Page E2.2 . 23 October 2002                     
ArchitectureWeek - Environment Department
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    Green Guide for Developers

    continued

    Video clips enliven the text with comments and insights from architects Peter Calthorpe and William McDonough, developers Jonathan F.P. Rose and Michael and Judy Corbett, and "Greening of Harlem" activist Bernadette Cozart.

    Particularly compelling in this chapter is a speech given by William D. Browning to the MIT "Dimensions of Sustainability" conference. Viewing this, the green activist can stock up on statistics and studies to impress the steely-eyed and persuade the hard of heart.

    As examples: Verifone's daylit employees post 47 percent less absenteeism than their electrically lit counterparts. Public perception of ING Bank's new premises helped move ING from fourth-ranking bank in the Netherlands to second. Village Homes sell for more than standard houses in their area in less than one third the time. Walmart does daylight. And so on.

    Case Studies of Sustainability

    Meaty though the introductory chapter is, designers may be unable to resist jumping straight to the case studies. An impressive array, international in scope, offers green precedents for many types of development: commercial/office, education, health care, hotel/resort, industrial/warehouse, institutional, laboratory, mixed-use, residential, and retail.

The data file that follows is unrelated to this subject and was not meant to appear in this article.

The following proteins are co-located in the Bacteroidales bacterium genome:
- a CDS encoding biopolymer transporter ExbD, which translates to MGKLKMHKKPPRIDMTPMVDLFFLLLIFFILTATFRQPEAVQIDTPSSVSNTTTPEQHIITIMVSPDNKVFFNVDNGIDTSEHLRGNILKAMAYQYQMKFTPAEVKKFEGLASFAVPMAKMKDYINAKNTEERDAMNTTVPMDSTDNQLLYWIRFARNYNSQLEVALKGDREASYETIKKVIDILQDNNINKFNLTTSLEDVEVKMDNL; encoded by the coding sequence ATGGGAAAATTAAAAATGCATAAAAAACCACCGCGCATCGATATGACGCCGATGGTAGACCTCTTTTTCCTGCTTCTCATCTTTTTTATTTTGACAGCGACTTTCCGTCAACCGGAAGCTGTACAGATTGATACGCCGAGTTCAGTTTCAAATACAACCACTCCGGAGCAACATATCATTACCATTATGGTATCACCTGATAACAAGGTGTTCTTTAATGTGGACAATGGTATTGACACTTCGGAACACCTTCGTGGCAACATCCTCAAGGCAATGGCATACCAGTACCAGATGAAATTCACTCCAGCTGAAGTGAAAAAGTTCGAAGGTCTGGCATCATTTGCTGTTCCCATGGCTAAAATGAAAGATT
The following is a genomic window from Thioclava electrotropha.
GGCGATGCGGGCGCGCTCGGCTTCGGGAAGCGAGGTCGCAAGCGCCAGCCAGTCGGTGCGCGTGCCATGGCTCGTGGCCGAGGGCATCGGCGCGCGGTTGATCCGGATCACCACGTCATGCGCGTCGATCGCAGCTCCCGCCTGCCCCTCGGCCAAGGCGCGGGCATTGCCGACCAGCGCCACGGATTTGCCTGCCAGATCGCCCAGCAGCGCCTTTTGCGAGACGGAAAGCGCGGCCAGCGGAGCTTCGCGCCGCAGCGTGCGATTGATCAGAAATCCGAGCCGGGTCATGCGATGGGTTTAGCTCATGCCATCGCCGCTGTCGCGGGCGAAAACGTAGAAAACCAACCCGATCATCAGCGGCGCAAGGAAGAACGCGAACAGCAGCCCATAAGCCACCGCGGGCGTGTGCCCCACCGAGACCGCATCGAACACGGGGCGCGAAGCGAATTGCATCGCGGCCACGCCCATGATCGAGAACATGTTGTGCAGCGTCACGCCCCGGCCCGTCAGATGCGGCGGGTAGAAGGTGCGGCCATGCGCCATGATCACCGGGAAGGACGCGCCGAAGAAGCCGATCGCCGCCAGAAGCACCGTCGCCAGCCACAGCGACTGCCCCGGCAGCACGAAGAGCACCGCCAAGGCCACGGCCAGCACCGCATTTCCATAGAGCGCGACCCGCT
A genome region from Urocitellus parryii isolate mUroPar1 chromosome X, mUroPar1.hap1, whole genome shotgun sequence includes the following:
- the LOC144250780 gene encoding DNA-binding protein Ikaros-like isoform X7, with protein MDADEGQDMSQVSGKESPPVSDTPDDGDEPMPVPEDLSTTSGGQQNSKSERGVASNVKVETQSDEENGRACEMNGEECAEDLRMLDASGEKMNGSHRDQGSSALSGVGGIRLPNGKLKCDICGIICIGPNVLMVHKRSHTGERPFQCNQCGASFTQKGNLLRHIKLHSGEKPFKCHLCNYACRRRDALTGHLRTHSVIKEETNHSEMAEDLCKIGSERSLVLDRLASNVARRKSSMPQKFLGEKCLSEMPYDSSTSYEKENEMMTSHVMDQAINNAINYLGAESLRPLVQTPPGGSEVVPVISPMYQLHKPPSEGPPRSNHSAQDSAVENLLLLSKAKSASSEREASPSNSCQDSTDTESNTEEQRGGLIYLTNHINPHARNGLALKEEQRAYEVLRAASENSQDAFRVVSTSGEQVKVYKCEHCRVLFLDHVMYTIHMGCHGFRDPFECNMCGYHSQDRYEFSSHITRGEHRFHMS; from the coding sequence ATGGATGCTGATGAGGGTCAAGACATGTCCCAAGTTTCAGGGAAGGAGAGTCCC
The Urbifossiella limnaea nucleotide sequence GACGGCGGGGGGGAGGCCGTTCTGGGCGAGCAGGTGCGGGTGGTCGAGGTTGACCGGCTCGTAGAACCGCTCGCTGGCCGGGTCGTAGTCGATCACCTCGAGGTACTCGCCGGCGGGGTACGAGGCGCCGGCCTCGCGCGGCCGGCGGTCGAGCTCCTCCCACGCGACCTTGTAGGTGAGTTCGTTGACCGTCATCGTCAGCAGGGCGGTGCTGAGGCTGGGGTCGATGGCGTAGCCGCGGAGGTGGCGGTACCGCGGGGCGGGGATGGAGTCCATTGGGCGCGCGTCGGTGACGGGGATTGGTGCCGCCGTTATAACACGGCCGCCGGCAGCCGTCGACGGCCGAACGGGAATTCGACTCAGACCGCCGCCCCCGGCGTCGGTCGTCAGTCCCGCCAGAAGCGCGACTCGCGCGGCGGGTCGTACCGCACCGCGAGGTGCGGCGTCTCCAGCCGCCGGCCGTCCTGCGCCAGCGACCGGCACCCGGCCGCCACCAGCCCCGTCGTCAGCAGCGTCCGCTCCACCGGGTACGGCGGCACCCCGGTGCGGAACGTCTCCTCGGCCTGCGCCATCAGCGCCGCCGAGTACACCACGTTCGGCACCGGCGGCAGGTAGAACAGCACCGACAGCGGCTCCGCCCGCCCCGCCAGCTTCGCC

Each project is profiled with images and summary text providing information on process, finances, features, and results, using a basic presentation reminiscent of other architecture CD-ROMs like ArchitectureWeek's own Great Buildings Collection. The quality and level of detail of the profiles provided in Green Development varies, perhaps according to what was available from the contacts for each project.

    For instance, the profile of 2211 West 4th, a successful mixed-use development in Vancouver, British Columbia, provides an itemization of acquisition and development costs, financing, unit sale prices, and returns on investment. By contrast, the profile of Pilsen East/Podmajersky, an inner-city revitalization project in Chicago, provides no process or financial information at all. Whether profiled with a broad or fine brush, however, these case studies provide inspiring starting points for further investigation.

    More methodical indexing would improve accessibility of the case studies. For example, three projects by Michael Hopkins are included, but only two are linked from the index. Developer Harold Kalke's entry provides contact information, but no link to the case study of his project. Norman Foster, whose Commerzbank and Reichstag projects are included, does not appear in the index at all.

    The "Green Design" chapter consists primarily of excerpts from A Primer on Sustainable Building, another RMI publication. The excerpts cover topics such as site, building envelope, materials and indoor air quality, water and waste, energy, and operations and maintenance. To those new to ecological design, this chapter provides a solid introduction. For the cognoscenti, it offers an encouraging review and perhaps a few nuggets of new information.